By Marta Martinez, McKinney-Vento Homeless Education Liaison, Northside ISD, Texas
As the enrollment of students displaced by Hurricane Harvey increased, so did my concerns about how their needs would be met as they enrolled at campuses throughout our large district. The impact of this tragedy on the lives of children and their families spans a wide spectrum, as do their experiences and need for support. While there are some common basic needs they share, there are also specific individual needs that require more in-depth consideration and efforts.
Our office at the school district provides some assistance, but I realized there are also services already in place at the campus level that can be supportive to our students and families. The outreach to and communication with not only families, but also with Campus Liaisons and colleagues, are important as the children enroll at their campuses. The need to continue existing services and to create new ones is a topic of conversations that are taking place among campus and district staff from departments such as Social Work, Guidance and Counseling, Child Nutrition, and Nurses/Health services. Teachers, Parent-Community Coordinators/Liaisons, and school administration all have a part in responding to the disaster. One of the most important activities is confirming that families are aware of and linked up with disaster relief services and other community and district resources.
Many parents and children are still processing what has happened. They are still dealing with the aftermath as they return to what were their homes, schools, neighborhoods and communities, and they realize that their stay in a new city may be longer than what they had expected. The families who are displaced from Hurricane Harvey have a long road to recovery, and we do anything we can to help them — not only as part of an education system, or an organization, but as individual people. We listen to their personal stories, try to help ease their worries, and provide hope and support.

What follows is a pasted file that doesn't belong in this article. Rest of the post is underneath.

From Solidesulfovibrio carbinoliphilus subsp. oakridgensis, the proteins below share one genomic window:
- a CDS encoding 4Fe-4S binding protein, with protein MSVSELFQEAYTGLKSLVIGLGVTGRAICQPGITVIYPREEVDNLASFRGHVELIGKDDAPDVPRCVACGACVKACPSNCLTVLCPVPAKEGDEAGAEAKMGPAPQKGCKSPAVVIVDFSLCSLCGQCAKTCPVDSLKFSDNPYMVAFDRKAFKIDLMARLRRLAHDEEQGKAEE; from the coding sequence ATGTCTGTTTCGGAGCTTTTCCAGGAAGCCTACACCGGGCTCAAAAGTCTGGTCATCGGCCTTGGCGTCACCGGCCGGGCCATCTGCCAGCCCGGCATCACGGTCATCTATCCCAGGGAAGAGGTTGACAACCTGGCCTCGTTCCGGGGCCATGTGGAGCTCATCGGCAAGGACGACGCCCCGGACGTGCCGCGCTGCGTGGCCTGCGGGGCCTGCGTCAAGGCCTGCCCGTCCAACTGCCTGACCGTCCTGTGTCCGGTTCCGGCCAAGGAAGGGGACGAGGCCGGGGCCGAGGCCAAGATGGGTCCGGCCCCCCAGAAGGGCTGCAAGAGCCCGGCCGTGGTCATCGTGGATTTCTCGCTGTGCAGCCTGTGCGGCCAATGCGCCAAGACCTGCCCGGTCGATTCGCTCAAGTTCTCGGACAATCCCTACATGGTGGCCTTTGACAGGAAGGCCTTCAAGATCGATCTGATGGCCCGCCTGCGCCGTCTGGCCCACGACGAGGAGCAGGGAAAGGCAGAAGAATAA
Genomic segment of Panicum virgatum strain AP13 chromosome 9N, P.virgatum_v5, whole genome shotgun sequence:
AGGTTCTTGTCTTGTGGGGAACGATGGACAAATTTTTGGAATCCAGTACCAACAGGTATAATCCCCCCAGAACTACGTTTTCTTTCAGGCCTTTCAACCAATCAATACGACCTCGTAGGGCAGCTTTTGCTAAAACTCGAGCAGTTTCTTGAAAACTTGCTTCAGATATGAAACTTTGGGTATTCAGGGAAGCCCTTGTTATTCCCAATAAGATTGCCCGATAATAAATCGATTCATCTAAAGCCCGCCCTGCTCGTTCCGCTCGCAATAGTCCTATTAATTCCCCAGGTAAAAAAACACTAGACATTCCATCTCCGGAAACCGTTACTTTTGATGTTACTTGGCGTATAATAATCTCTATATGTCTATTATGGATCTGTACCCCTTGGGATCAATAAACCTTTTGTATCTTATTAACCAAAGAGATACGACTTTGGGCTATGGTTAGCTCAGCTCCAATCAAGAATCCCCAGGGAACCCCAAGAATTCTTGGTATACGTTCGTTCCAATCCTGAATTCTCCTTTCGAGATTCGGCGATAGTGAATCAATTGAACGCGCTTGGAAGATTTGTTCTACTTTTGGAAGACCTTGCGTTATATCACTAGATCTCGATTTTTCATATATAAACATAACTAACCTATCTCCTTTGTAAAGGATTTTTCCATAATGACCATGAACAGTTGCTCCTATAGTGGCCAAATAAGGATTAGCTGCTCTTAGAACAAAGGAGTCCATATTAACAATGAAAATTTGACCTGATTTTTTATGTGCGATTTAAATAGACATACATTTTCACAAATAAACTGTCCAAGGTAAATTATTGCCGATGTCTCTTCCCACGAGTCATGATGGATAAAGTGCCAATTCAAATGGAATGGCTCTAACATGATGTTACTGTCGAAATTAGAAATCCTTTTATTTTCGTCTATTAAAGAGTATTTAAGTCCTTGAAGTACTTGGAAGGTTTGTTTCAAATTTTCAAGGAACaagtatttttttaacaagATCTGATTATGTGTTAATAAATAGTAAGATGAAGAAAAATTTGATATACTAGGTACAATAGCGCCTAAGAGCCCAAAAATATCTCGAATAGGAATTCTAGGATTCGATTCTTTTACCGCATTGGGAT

As I continue to check in with Campus Liaisons, I’m hearing of many activities that campuses are doing to help their students. For example, Larry Lira, a counselor at Holmes High School, is working with parents and guardians to ensure that students’ schedules reflect classes that their previous district can work with in order to transfer credits for students. Connections to groups and other support services also are important. Irene Alvarez of Ross Middle School has set up a system where each new student is paired up with another student who is their “buddy” for the first day, providing a tour of the school and showing where the scheduled classes will take place. School staff explain any programs that are unique to the school that may not have been offered at their previous school, and inquire about any programs the students may have participated in, so that we can try to connect them to those programs.
We all have a role to play in ensuring that families and students who are displaced by Hurricane Harvey receive the help they need to regain stability in their lives.